SUPPORT THE WORK

GetWiki

cognate

ARTICLE SUBJECTS
aesthetics  →
being  →
complexity  →
database  →
enterprise  →
ethics  →
fiction  →
history  →
internet  →
knowledge  →
language  →
licensing  →
linux  →
logic  →
method  →
news  →
perception  →
philosophy  →
policy  →
purpose  →
religion  →
science  →
sociology  →
software  →
truth  →
unix  →
wiki  →
ARTICLE TYPES
essay  →
feed  →
help  →
system  →
wiki  →
ARTICLE ORIGINS
critical  →
discussion  →
forked  →
imported  →
original  →
cognate
[ temporary import ]
please note:
- the content below is remote from Wikipedia
- it has been imported raw for GetWiki
{{other uses}}{{Use dmy dates|date=July 2012}}(File:Etymological Relationships Tree.png|thumb|Diagram showing relationships between etymologically-related words)In linguistics, cognates are words that have a common etymological origin.BOOK, Crystal, David, David Crystal, 2011, A Dictionary of Linguistics and Phonetics, 6th,weblink cognate, Blackwell Publishing, 104, 978-1-4443-5675-5, 899159900, 16 March 2016, Cognates are often inherited from a shared parent language, but they may also involve borrowings from some other language. For example, the English words (wikt:dish#English|dish) and (wikt:desk#English|desk) and the German word (wikt:Tisch#German|Tisch) ("table") are cognates because they all come from Latin (wikt:discus#Latin|discus), which relates to their flat surfaces. Cognates may have evolved similar, different or even opposite meanings, but in most cases there are some similar sounds or letters in the words, in some cases appearing to be dissimilar. Some words sound similar, but do not come from the same root; these are called false cognates, while some are truly cognate but differ in meaning; these are called false friends.The word cognate derives from the Latin noun (:wikt:cognatus|cognatus), which means "blood relative"."cognate", The American Heritage Dictionary of the English Language, 4th ed.: "Latin cognātus: co-, co- + gnātus, born, past participle of nāscī, to be born." Other definitions of the English word include "[r]elated by blood; having a common ancestor" and "[r]elated or analogous in nature, character, or function".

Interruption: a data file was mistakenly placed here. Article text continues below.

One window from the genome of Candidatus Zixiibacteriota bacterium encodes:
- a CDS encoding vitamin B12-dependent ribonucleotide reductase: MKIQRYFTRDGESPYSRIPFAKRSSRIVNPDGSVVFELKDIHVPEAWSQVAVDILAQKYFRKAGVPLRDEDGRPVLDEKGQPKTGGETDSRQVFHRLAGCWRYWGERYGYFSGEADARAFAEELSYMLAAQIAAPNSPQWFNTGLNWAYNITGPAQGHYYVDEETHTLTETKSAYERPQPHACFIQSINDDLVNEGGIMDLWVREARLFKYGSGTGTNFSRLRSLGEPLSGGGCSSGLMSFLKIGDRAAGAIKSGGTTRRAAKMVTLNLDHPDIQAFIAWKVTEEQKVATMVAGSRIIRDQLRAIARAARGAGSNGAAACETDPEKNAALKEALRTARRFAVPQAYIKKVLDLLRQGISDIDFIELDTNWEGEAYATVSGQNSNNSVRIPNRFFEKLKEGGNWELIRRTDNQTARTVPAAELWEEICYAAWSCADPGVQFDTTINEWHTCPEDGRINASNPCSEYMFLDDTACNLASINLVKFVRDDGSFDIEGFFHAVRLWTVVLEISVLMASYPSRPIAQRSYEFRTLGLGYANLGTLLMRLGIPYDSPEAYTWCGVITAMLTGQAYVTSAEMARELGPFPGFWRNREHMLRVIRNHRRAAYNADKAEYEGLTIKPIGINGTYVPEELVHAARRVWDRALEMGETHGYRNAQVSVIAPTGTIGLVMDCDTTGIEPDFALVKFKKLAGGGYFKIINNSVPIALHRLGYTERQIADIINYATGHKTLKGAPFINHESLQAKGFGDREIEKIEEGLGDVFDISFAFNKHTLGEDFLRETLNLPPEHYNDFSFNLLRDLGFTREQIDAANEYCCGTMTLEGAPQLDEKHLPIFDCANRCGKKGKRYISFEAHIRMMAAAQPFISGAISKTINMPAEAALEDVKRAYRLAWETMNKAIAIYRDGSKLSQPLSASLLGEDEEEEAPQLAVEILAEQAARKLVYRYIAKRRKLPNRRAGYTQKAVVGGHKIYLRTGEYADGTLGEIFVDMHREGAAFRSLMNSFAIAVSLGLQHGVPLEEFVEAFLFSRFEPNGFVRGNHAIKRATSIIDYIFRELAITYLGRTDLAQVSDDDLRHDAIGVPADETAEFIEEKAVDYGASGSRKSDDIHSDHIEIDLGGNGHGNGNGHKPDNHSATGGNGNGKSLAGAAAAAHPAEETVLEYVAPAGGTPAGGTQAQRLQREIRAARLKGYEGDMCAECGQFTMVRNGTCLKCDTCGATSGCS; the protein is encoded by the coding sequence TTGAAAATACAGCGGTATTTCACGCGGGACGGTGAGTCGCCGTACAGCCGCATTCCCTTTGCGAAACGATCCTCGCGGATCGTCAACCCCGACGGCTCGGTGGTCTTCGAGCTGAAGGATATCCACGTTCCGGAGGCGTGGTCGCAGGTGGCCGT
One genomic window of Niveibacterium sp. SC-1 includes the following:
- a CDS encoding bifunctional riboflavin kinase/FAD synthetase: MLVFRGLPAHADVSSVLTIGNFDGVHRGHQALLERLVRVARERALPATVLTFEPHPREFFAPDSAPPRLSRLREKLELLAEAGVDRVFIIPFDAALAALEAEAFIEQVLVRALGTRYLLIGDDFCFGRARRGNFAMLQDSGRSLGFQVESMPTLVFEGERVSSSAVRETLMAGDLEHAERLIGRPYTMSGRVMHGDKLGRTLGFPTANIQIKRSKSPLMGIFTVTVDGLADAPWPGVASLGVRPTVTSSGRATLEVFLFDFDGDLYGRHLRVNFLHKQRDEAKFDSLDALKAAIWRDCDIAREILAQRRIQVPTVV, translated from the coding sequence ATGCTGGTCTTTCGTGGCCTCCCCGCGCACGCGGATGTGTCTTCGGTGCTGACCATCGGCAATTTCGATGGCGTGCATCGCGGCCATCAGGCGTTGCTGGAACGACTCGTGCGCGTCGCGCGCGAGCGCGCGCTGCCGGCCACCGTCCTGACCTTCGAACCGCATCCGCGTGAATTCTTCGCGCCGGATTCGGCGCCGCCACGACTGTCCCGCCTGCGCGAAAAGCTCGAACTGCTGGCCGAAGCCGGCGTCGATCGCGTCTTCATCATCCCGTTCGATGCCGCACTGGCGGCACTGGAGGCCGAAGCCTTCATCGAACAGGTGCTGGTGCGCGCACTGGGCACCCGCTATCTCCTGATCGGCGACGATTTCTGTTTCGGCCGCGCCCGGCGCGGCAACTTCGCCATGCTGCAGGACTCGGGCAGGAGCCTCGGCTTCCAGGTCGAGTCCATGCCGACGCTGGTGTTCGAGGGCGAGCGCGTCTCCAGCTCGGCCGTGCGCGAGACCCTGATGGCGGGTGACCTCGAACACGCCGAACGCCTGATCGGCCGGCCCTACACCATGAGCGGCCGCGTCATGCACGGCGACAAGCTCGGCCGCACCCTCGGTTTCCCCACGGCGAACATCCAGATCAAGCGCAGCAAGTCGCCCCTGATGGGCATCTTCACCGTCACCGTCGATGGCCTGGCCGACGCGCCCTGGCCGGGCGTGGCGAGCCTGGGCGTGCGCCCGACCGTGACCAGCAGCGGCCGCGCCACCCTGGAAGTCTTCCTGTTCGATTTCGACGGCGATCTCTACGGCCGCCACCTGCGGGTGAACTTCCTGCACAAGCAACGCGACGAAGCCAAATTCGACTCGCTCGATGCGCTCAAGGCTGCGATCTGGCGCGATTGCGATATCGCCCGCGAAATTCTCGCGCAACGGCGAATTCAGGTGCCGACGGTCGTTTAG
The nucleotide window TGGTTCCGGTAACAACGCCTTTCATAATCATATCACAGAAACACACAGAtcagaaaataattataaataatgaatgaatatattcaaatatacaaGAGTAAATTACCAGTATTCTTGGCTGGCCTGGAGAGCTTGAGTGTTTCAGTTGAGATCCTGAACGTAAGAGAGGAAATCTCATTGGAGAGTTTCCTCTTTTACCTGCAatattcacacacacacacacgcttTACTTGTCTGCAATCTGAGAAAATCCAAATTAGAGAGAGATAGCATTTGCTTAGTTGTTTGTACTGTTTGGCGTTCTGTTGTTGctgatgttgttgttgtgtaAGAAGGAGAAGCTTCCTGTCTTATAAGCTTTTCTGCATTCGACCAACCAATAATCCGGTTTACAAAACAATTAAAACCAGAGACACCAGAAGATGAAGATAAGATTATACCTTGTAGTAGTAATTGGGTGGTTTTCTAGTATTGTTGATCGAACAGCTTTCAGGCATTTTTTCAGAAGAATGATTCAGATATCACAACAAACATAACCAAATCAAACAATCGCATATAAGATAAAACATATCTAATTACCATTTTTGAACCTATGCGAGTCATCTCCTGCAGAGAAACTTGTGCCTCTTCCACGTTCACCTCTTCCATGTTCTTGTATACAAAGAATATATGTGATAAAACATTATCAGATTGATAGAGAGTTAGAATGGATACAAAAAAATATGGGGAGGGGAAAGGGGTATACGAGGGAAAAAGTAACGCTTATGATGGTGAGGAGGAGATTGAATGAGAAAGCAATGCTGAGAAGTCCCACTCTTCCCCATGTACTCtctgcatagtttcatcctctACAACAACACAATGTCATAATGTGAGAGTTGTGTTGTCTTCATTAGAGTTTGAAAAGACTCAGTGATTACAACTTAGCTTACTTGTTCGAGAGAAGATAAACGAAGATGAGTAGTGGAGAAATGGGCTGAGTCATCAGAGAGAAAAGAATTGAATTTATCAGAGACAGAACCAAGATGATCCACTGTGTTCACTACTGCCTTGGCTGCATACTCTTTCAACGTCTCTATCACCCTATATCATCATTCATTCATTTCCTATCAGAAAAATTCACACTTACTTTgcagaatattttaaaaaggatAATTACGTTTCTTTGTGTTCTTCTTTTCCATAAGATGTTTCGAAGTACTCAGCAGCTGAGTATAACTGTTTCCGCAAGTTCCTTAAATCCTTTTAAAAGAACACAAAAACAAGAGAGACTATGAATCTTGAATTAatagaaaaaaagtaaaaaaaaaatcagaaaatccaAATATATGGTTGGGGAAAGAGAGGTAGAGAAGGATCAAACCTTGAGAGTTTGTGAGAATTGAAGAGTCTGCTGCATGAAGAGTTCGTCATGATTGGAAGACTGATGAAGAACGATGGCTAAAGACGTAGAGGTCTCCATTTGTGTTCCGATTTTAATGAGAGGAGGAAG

Characteristics

Cognates do not need to have the same meaning, which may have changed as the languages developed separately. For example English (wikt:starve#English|starve) and Dutch (wikt:sterven#Dutch|sterven) or German (wikt:sterben|sterben) ("to die") all derive from the same Proto-Germanic root, (wikt:Appendix:Proto-Germanic/sterbaną|*sterbaną) ("die"). Discus is from Greek δίσκος (from the verb δικεῖν "to throw"). A later and separate English reflex of discus, probably through medieval Latin desca, is (wikt:desk#English|desk) (see OED s.v. desk).Cognates also do not need to have similar forms: English (wikt:father|father), French (wikt:père#French|père), and Armenian (wikt:հայր|հայր) (hayr) all descend directly from Proto-Indo-European *ph₂tḗr. An extreme case is Armenian (wikt:երկու|երկու) (erku) and English (wikt:two|two), which descend from Proto-Indo-European *dwóh₁ (note that the sound change *dw > erk in Armenian is regular).

Across languages